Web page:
RCTs have shown better outcomes with caseload midwifery and out-of-hospital birth. This suggests that the powerhouse of the uterus tends to work better when its owner is cared for by a midwife, preferrably a midwife already known to her. Labour progresses more quickly at home when measured by the simplest of parameters – length of labour. The Birthplace study (2011) doesn’t give average length of total labour for all women, but women giving birth in obstetric units laboured there for 9 hours and women giving birth at home had a midwife for 6.6 hours. Midwives encourage women to move freely, women are less likely to be tethered to a fetal monitor and asked to remain still. Midwives are expert in rearranging the furniture to allow women freedom of movement. Labouring in water is even better.

All women need freedom of movement, not just low risk women deemed suitable for midwife-led care. We should stop putting women to bed for labour and we should outlaw tight belts holding transducers in place, we may be preventing the very activity that we need to enhance. I found that forward leaning positions were least painful in my labours. These positions keep the main body of the uterus away from the maternal bones.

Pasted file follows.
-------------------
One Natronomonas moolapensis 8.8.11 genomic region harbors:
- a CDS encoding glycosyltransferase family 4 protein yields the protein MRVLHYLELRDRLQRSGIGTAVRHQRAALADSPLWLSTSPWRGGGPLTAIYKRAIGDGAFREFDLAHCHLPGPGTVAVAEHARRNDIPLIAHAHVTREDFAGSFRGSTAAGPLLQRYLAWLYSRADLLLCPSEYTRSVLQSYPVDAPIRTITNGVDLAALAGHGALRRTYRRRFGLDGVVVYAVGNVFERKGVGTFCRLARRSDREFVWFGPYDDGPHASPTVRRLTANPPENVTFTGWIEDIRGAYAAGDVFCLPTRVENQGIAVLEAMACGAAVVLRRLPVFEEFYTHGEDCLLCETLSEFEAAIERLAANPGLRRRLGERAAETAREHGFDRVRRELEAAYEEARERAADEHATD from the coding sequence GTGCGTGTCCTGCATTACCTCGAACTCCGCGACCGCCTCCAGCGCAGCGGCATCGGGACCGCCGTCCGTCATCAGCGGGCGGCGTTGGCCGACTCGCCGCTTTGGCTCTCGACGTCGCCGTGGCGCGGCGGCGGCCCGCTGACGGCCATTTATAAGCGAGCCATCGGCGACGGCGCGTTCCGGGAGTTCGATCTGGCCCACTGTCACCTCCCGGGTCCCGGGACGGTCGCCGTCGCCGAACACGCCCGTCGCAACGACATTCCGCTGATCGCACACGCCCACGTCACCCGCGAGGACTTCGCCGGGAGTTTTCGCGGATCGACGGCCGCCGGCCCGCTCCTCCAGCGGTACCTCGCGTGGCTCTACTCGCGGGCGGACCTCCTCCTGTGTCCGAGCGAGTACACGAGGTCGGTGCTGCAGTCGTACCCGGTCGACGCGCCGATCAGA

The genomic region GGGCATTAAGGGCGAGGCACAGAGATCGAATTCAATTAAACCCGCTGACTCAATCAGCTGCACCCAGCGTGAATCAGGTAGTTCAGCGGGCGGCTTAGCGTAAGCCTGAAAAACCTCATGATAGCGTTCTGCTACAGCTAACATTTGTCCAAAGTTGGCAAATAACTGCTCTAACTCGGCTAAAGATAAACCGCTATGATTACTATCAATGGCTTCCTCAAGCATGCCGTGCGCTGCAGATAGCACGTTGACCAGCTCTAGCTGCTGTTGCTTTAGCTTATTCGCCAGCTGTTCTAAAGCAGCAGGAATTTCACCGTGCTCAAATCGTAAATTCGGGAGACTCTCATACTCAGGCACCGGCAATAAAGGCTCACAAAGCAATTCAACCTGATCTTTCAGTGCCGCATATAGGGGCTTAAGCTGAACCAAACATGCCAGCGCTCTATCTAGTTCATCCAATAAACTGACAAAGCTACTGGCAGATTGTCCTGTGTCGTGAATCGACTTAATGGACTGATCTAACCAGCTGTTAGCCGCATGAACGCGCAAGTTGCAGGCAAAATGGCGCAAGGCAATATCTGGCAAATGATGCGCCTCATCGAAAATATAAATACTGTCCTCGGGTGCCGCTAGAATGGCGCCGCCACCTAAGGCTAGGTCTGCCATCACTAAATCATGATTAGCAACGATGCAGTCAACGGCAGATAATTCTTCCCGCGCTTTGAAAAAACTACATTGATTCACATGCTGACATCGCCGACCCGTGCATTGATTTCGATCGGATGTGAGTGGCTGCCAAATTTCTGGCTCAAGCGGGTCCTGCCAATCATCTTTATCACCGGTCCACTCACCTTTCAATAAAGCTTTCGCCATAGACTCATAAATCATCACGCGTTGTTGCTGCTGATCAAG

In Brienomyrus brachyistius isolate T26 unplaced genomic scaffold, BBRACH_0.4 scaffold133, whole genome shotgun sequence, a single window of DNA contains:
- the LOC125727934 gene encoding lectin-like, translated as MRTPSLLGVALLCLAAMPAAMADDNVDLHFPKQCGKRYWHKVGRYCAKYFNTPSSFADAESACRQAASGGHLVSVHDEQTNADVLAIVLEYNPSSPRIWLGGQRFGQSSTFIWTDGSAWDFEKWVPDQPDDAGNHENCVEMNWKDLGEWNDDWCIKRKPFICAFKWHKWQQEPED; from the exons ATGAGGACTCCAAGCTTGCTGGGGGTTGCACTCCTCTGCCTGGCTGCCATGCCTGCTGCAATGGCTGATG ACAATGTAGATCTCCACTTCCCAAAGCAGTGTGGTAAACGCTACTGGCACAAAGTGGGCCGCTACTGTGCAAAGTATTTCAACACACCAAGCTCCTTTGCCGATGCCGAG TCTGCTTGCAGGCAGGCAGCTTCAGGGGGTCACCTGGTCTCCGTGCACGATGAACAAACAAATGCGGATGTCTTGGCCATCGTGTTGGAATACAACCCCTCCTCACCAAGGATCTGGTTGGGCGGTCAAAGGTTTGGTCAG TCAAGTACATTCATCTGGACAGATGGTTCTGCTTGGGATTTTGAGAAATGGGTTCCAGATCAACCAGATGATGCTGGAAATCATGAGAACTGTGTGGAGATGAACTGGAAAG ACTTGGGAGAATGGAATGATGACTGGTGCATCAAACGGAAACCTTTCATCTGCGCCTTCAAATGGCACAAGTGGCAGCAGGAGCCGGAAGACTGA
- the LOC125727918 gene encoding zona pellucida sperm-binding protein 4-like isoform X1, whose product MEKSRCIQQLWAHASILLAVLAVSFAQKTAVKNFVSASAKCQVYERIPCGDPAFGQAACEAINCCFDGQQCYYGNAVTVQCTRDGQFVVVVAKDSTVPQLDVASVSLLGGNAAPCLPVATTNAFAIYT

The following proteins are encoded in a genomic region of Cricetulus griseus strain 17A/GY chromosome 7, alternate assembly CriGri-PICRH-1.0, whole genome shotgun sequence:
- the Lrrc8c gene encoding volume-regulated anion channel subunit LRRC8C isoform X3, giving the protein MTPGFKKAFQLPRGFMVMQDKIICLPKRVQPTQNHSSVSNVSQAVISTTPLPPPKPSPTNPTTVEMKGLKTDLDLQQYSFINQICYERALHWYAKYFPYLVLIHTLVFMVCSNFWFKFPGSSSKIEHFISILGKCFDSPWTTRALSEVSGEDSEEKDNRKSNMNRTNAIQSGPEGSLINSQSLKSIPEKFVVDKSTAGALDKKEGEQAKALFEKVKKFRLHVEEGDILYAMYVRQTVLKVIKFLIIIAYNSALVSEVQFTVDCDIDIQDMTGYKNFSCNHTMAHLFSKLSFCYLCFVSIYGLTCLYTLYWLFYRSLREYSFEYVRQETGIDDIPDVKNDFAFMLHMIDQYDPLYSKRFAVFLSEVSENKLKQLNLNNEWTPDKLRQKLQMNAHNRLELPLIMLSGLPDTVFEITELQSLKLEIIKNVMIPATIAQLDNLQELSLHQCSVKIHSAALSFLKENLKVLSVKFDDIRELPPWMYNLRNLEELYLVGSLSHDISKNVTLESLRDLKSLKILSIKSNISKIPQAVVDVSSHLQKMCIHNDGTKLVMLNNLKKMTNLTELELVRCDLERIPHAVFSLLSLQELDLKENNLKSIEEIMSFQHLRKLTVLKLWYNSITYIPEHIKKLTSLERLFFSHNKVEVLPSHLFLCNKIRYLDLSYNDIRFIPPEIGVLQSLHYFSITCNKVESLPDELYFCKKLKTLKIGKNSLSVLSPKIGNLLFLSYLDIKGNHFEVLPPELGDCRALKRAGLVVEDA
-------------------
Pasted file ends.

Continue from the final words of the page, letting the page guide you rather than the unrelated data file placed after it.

You can see a visual representation of the ‘collagen scaffolding’ on a youtube animation made to illustrate a kneeling chair I have designed for labour and birth and which, I hope, illustrates why I am so passionate about giving women freedom of movement in labour. Freedom of movement should not just be a ‘nice to have’ option for low risk women but a physiological imperative for all women in labour. (In case you were wondering, freedom of movement should also include freedom to choose the bed!)